Myth of Independent Voters and the Prediction of Closet Partisans’ Party Identification in Taiwan





Published date: 

December, 2016


Frank C. S. Liu
Ai-jhen Tsai


Researchers of partisan voters have been assuming that there is a solid difference between “independent” voters and partisan voters (including leaners). This is hardly the case in the Taiwan context, a democracy with a two-party presidential system, where over 40 percent of voters are partisans, but claim to be independent in most telephone surveys. Pollsters, researchers, and journalists have been calculating the distribution of party supporters by either omitting these “independent” voters due to the unavailability of the data, or simply applying counterintuitive formulae to guess the distribution of the respondents with missing data. This study  avoid the definition of these not-so-well-defined “independent” voters, but takes aim at these “invisible” or “closet” voters and attempts to  the partisan orientation behind their ambivalent answers to telephone surveys.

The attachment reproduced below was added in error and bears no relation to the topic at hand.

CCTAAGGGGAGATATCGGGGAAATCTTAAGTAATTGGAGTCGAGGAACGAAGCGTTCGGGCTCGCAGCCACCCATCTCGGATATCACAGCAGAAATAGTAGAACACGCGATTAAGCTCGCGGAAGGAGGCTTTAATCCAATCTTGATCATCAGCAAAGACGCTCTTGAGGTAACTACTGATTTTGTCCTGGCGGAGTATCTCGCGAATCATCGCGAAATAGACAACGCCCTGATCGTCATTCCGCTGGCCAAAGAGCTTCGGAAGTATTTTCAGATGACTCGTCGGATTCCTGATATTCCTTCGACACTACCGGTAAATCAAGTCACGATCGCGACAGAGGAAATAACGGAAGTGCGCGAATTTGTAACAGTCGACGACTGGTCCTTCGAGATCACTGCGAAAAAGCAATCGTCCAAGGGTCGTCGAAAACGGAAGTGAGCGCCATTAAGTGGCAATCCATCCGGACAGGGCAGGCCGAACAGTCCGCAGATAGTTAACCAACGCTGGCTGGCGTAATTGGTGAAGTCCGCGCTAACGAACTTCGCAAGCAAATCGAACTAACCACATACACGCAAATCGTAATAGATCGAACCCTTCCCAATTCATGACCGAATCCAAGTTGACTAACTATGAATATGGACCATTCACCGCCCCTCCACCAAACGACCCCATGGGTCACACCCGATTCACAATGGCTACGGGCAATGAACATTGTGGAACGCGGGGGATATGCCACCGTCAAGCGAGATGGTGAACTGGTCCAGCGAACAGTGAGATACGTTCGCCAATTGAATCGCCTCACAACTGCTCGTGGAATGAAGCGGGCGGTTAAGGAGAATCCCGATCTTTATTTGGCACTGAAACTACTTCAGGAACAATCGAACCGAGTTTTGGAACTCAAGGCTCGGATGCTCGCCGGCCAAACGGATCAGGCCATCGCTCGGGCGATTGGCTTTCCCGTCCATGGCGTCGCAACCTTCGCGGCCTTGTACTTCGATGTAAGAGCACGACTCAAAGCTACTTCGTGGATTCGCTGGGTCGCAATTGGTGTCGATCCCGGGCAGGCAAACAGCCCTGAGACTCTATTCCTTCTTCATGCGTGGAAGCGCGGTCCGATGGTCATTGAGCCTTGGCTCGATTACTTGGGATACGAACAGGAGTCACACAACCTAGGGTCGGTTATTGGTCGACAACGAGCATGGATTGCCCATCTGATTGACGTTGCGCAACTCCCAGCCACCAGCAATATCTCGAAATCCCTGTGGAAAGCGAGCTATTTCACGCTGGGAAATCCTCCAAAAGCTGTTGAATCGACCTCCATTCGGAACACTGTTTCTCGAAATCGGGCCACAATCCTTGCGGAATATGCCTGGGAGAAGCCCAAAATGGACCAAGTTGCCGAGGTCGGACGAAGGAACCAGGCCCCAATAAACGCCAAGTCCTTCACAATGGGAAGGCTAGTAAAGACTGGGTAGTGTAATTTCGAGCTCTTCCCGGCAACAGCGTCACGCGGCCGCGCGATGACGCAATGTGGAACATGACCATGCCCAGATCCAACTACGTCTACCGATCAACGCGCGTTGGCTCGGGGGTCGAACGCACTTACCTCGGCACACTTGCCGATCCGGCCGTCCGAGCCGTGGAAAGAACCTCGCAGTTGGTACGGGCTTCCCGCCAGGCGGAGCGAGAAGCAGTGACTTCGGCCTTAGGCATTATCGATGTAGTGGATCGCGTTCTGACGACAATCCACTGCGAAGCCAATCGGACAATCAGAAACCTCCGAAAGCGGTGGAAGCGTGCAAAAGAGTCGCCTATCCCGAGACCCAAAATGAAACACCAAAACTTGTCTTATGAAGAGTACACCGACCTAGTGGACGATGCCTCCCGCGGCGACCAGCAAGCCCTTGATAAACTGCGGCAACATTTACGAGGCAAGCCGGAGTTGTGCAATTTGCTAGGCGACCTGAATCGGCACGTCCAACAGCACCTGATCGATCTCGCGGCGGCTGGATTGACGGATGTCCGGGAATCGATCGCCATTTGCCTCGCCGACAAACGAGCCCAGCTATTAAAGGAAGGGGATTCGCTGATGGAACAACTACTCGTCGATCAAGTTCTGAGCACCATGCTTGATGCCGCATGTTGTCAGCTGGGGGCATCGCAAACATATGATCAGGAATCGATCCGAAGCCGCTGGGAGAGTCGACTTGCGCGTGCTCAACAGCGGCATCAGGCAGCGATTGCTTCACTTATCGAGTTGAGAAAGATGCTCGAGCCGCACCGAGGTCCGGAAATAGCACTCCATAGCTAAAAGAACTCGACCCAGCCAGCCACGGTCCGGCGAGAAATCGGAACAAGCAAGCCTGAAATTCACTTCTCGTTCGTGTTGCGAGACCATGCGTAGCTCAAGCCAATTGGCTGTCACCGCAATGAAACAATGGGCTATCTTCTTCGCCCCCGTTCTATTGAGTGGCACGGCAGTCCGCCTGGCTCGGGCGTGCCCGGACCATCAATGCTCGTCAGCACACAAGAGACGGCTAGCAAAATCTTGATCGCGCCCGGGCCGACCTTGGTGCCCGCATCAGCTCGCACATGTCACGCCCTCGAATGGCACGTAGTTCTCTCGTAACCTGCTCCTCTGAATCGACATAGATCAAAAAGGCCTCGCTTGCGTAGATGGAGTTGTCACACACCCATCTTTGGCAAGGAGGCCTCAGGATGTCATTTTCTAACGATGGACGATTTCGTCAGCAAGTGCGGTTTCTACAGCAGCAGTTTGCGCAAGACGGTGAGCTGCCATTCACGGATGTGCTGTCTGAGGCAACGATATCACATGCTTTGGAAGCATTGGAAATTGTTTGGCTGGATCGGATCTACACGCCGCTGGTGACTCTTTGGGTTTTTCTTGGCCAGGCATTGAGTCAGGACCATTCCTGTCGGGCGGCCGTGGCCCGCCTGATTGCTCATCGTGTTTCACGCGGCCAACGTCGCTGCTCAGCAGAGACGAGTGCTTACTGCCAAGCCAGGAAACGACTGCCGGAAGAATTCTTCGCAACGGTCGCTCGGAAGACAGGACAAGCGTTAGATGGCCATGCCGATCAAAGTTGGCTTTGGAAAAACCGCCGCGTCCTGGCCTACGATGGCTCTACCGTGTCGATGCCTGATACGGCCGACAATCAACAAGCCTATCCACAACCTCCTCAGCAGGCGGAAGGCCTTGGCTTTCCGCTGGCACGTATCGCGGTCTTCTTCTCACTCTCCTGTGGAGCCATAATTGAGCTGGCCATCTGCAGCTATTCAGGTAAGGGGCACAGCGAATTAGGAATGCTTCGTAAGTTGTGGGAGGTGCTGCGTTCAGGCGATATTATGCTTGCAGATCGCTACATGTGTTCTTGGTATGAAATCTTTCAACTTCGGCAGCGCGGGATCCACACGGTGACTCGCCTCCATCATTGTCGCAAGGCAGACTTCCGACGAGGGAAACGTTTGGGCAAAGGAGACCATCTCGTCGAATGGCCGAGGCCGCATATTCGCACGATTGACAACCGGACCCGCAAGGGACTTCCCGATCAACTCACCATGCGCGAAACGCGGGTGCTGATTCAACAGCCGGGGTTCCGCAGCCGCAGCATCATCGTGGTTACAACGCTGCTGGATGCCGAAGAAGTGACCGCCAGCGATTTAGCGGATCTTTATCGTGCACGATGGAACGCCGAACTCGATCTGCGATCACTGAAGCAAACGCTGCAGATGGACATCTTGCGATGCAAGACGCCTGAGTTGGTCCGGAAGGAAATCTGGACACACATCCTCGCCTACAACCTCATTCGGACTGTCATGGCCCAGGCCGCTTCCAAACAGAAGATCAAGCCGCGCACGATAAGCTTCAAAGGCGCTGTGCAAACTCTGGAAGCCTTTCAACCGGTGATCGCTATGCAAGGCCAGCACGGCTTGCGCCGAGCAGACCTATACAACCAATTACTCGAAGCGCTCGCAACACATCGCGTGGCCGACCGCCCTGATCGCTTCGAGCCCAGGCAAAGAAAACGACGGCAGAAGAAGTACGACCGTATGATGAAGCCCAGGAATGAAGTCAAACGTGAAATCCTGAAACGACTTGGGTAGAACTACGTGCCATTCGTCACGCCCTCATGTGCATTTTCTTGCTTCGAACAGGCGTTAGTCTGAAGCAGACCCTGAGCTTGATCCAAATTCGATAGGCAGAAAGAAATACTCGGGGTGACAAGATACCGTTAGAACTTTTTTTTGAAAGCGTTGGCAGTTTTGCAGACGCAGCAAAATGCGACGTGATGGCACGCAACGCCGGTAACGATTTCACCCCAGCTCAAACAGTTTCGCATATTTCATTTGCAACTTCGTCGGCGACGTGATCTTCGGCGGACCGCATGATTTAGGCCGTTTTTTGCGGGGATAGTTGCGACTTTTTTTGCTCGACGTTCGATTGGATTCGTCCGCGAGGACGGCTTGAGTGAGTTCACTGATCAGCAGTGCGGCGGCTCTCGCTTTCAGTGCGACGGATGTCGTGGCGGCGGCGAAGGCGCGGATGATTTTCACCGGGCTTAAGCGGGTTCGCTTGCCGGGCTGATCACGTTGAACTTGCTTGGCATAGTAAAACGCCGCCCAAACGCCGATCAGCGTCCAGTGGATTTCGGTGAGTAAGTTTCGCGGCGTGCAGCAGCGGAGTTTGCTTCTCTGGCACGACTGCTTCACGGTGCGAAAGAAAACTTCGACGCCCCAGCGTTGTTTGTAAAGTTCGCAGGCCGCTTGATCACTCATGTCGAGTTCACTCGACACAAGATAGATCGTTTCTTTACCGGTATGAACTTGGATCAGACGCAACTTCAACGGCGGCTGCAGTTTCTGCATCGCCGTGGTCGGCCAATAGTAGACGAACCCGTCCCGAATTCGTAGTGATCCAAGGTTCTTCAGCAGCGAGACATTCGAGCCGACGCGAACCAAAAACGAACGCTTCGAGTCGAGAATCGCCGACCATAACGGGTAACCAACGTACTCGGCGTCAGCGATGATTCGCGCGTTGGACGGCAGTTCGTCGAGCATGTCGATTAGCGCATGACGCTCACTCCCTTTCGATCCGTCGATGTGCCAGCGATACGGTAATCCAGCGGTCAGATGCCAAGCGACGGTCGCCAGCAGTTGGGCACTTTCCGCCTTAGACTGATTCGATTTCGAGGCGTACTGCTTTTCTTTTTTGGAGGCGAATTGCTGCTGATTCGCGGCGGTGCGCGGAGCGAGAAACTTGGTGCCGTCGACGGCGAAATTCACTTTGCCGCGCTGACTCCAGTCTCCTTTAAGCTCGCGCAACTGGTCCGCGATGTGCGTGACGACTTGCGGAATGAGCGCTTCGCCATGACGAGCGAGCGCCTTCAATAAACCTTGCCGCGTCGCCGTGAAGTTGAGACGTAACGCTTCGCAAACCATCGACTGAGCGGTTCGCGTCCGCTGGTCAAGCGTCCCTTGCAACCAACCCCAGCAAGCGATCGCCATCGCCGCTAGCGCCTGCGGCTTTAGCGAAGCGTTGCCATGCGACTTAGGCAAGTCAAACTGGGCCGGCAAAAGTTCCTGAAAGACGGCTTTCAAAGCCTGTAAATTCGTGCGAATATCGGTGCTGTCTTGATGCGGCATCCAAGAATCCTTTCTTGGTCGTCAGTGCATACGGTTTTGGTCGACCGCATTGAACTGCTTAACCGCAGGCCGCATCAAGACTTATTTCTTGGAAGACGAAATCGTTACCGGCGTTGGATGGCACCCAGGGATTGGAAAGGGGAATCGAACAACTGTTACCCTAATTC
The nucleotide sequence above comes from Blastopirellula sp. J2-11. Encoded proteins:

With this in mind, we took a series of steps, including qualitative and quantitative ones. First, we used a representative sample, conducted in January 2014 (N=1,072) in Taiwan via an RDD telephone survey. This survey included the conventional party identification question plus a series of theory-based alternative questions that we evaluated as triggering respondents’ mobilized reasoning regarding the two major political parties, the Kuomintang (KMT) and Democratic Progressive Party (DPP). We then created an index for partisan respondents of the two political camps, and applied the score patterns to the closet respondents. In another follow up survey (March 2014) that targeted the closet respondents, we found that the correctness of prediction using the index was about 70%. We then targeted and interviewed the most ambivalent closet voters and explored how their partisan mobilized reasoning was (and failed to be) triggered by the alternative survey questions. We concluded with a few survey questions that future electoral studies can use for probing closet voters. The rich implications of the findings for improving the accuracy of predicting partisan votes, the debates about the characteristics of independent voters, and the development of partisan motivated reasoning theories are discussed.